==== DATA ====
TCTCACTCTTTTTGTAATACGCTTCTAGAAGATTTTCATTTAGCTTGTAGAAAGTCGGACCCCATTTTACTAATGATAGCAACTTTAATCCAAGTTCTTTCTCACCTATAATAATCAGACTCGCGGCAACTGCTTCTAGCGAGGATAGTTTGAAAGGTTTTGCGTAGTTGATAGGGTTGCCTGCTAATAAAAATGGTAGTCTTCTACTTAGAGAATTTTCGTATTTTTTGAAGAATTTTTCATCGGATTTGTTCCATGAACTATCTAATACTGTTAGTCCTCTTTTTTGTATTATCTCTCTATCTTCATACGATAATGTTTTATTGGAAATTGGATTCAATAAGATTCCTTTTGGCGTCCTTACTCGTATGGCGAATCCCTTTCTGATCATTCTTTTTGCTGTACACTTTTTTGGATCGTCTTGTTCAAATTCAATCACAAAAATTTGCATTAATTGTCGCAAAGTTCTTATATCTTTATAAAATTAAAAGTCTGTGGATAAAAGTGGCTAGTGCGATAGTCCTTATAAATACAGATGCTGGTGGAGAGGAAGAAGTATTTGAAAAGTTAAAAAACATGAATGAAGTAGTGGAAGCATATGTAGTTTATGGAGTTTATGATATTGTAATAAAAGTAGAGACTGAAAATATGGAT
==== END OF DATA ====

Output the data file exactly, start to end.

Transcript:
TCTCACTCTTTTTGTAATACGCTTCTAGAAGATTTTCATTTAGCTTGTAGAAAGTCGGACCCCATTTTACTAATGATAGCAACTTTAATCCAAGTTCTTTCTCACCTATAATAATCAGACTCGCGGCAACTGCTTCTAGCGAGGATAGTTTGAAAGGTTTTGCGTAGTTGATAGGGTTGCCTGCTAATAAAAATGGTAGTCTTCTACTTAGAGAATTTTCGTATTTTTTGAAGAATTTTTCATCGGATTTGTTCCATGAACTATCTAATACTGTTAGTCCTCTTTTTTGTATTATCTCTCTATCTTCATACGATAATGTTTTATTGGAAATTGGATTCAATAAGATTCCTTTTGGCGTCCTTACTCGTATGGCGAATCCCTTTCTGATCATTCTTTTTGCTGTACACTTTTTTGGATCGTCTTGTTCAAATTCAATCACAAAAATTTGCATTAATTGTCGCAAAGTTCTTATATCTTTATAAAATTAAAAGTCTGTGGATAAAAGTGGCTAGTGCGATAGTCCTTATAAATACAGATGCTGGTGGAGAGGAAGAAGTATTTGAAAAGTTAAAAAACATGAATGAAGTAGTGGAAGCATATGTAGTTTATGGAGTTTATGATATTGTAATAAAAGTAGAGACTGAAAATATGGAT